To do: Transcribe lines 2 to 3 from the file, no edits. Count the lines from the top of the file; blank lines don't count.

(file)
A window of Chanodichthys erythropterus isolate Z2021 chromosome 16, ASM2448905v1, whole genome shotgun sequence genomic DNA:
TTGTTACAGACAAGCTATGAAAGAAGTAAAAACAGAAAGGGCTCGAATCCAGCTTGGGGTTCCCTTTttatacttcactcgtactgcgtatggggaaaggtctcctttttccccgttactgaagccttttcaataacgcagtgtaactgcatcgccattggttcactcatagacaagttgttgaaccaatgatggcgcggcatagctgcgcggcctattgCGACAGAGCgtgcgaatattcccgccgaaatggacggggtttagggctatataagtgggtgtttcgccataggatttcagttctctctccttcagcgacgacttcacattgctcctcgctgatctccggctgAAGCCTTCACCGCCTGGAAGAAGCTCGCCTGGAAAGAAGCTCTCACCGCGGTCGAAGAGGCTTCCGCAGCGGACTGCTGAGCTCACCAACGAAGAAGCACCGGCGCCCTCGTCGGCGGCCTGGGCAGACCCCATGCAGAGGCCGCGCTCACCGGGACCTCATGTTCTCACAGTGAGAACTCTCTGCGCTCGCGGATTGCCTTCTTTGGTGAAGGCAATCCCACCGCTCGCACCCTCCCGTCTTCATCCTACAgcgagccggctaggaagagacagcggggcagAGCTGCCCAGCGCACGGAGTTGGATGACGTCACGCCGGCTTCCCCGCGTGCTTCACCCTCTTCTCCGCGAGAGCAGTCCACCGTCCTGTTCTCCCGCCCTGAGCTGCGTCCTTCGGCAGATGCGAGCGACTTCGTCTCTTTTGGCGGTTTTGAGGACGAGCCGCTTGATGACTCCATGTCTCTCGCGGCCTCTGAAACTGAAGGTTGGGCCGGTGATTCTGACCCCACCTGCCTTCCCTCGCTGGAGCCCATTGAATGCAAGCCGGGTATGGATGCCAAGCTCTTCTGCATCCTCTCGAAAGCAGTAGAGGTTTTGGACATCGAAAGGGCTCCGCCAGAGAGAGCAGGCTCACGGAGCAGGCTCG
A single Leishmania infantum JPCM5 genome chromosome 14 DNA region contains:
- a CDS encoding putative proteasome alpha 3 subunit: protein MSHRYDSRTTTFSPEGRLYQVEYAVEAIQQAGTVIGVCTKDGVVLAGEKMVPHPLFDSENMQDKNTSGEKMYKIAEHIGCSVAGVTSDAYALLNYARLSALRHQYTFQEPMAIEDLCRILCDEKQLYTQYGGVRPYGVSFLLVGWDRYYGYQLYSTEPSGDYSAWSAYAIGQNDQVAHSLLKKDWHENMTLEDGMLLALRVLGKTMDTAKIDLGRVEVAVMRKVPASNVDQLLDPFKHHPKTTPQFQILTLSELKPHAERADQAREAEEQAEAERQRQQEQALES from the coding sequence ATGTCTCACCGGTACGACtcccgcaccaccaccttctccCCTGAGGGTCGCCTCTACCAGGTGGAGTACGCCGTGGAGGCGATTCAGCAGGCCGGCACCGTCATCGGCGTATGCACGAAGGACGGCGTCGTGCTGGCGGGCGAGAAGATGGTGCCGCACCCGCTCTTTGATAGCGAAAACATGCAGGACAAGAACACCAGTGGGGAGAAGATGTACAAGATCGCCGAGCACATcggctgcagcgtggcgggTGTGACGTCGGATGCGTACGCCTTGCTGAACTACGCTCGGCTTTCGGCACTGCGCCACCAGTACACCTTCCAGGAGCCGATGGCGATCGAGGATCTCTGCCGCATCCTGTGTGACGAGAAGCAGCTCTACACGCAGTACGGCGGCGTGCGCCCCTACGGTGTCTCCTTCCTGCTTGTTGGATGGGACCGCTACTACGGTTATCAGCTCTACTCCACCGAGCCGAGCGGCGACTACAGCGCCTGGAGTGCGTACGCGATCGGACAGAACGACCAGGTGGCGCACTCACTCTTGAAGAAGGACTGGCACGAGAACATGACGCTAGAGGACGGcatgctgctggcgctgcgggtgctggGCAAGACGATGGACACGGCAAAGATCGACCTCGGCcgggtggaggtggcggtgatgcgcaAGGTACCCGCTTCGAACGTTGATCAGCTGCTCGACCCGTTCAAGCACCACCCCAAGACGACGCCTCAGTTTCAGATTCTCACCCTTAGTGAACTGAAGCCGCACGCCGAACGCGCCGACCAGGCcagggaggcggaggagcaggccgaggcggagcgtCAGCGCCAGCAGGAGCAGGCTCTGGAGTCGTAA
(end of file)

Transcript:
TTGTTACAGACAAGCTATGAAAGAAGTAAAAACAGAAAGGGCTCGAATCCAGCTTGGGGTTCCCTTTttatacttcactcgtactgcgtatggggaaaggtctcctttttccccgttactgaagccttttcaataacgcagtgtaactgcatcgccattggttcactcatagacaagttgttgaaccaatgatggcgcggcatagctgcgcggcctattgCGACAGAGCgtgcgaatattcccgccgaaatggacggggtttagggctatataagtgggtgtttcgccataggatttcagttctctctccttcagcgacgacttcacattgctcctcgctgatctccggctgAAGCCTTCACCGCCTGGAAGAAGCTCGCCTGGAAAGAAGCTCTCACCGCGGTCGAAGAGGCTTCCGCAGCGGACTGCTGAGCTCACCAACGAAGAAGCACCGGCGCCCTCGTCGGCGGCCTGGGCAGACCCCATGCAGAGGCCGCGCTCACCGGGACCTCATGTTCTCACAGTGAGAACTCTCTGCGCTCGCGGATTGCCTTCTTTGGTGAAGGCAATCCCACCGCTCGCACCCTCCCGTCTTCATCCTACAgcgagccggctaggaagagacagcggggcagAGCTGCCCAGCGCACGGAGTTGGATGACGTCACGCCGGCTTCCCCGCGTGCTTCACCCTCTTCTCCGCGAGAGCAGTCCACCGTCCTGTTCTCCCGCCCTGAGCTGCGTCCTTCGGCAGATGCGAGCGACTTCGTCTCTTTTGGCGGTTTTGAGGACGAGCCGCTTGATGACTCCATGTCTCTCGCGGCCTCTGAAACTGAAGGTTGGGCCGGTGATTCTGACCCCACCTGCCTTCCCTCGCTGGAGCCCATTGAATGCAAGCCGGGTATGGATGCCAAGCTCTTCTGCATCCTCTCGAAAGCAGTAGAGGTTTTGGACATCGAAAGGGCTCCGCCAGAGAGAGCAGGCTCACGGAGCAGGCTCG
A single Leishmania infantum JPCM5 genome chromosome 14 DNA region contains: